1. Introduction

Sssh—be quiet

he is at work

the noise catcher in the rye

the fisherman of sound

throwing a mic like a float in the sea

Look at him

not afraid that it won’t bite

it’ll always bite

the melody of modern life in

(the / de-)composition

He hears therefore he thinks

for that he lives I think

to hear the inner sound of


Mels Hoogenboom

September 2020­


Welcome… My name is Marcel Cobussen, and I am the composer, the curator, the bricoleur of this publication. It consists of a multimedia account of a journey I have undertaken over the course of approximately one year, primarily a listening journey across many spaces in several geographical places in order to gain more insight into everyday sounds, how we affect them and how they affect us, even though we often ignore—or simply don’t notice—them.

Just as we influence and cocreate our sonic environment, the sounds surrounding us have an influence on us, on our behavior, on our feelings and emotions, on our identity, etc.

So, right from the start I would like to emphasize that—for me—the world is not organized into intentional subjects (humans) and passive objects (things, sounds); instead, it is inhabited by ethological bodies of events, affects and relations.

Devoting a complete publication to something as lowbrow as everyday sounds may seem a bit uncalled for or pointless. However, I cling to an observation by the German sociologist Georg Simmel, who writes—and I paraphrase here—that even an ugly phenomenon can be encountered in such a way that it becomes worthwhile, meaningful, valuable. To involve ourselves deeply and lovingly with even the most common things or events—which might at first strike us as banal and repulsive—enables us, Simmel states, to conceive of them as worthy of our attention, our care, our receptivity. These are words in which aesthetic as well as ethical, ecological as well as political overtones resonate. Enacting new patterns of engagement with everyday sounds: perhaps this is, in the most general terms, the aim of this study.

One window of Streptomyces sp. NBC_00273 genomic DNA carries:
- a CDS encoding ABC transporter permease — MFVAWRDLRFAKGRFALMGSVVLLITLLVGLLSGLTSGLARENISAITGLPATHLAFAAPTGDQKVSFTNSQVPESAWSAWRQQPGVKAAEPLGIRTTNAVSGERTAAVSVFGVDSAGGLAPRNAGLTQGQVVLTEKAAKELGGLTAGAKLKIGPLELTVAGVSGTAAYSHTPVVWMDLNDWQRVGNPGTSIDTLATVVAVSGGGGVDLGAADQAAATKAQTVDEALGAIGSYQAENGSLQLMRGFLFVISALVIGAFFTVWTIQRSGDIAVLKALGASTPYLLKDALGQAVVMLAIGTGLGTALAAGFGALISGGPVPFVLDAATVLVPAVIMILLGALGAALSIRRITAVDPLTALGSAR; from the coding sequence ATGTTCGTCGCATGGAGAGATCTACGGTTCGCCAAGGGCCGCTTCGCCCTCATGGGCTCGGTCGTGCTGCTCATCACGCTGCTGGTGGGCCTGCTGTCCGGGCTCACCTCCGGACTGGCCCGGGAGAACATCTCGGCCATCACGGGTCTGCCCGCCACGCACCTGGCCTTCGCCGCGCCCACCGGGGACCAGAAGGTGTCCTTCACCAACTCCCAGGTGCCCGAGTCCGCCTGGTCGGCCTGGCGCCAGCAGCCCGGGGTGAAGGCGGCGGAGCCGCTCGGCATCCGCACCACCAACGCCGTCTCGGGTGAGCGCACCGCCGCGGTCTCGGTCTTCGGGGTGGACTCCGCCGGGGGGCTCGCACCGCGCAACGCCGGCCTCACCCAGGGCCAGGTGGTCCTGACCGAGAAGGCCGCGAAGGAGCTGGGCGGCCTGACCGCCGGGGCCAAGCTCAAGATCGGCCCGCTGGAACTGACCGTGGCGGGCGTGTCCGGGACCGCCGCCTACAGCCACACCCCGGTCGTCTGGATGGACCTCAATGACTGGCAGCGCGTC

September 2020

On a Trip

1 September, 2020. Today my journey starts. I feel a bit nervous: will my plans be realized? It is not that I made a lot of plans, but still. Of course, the preparations for this journey were made months, even years, ago; perhaps they even started before I was really aware of it (for example, when I was driving this rental car in a foreign country)… But no, let’s agree that today is the day my journey really starts, since it coincides with the beginning of my sabbatical leave.

What kind of journey will this be? First of all, it will be a journey that will unfold itself around and through sounds, a sonic wayfaring, an exploration of and in the auditory environment, both improvisatory and steadfast at the same time. For sure, it will take me, us (me and you) to a lot of different places: familiar and well-­known places, but also remote places, unexpected places, imaginary places, utopian as well as atopian places, nameless places, places yet to be discovered, invented places, etc. All should be apprehended from within. However, it is the verb (to take) rather than the noun (place) which is actually more important here. Finding my / your / our way should be understood here as a movement between and among differing forces, as an itinerary during which both place and traveler are formed.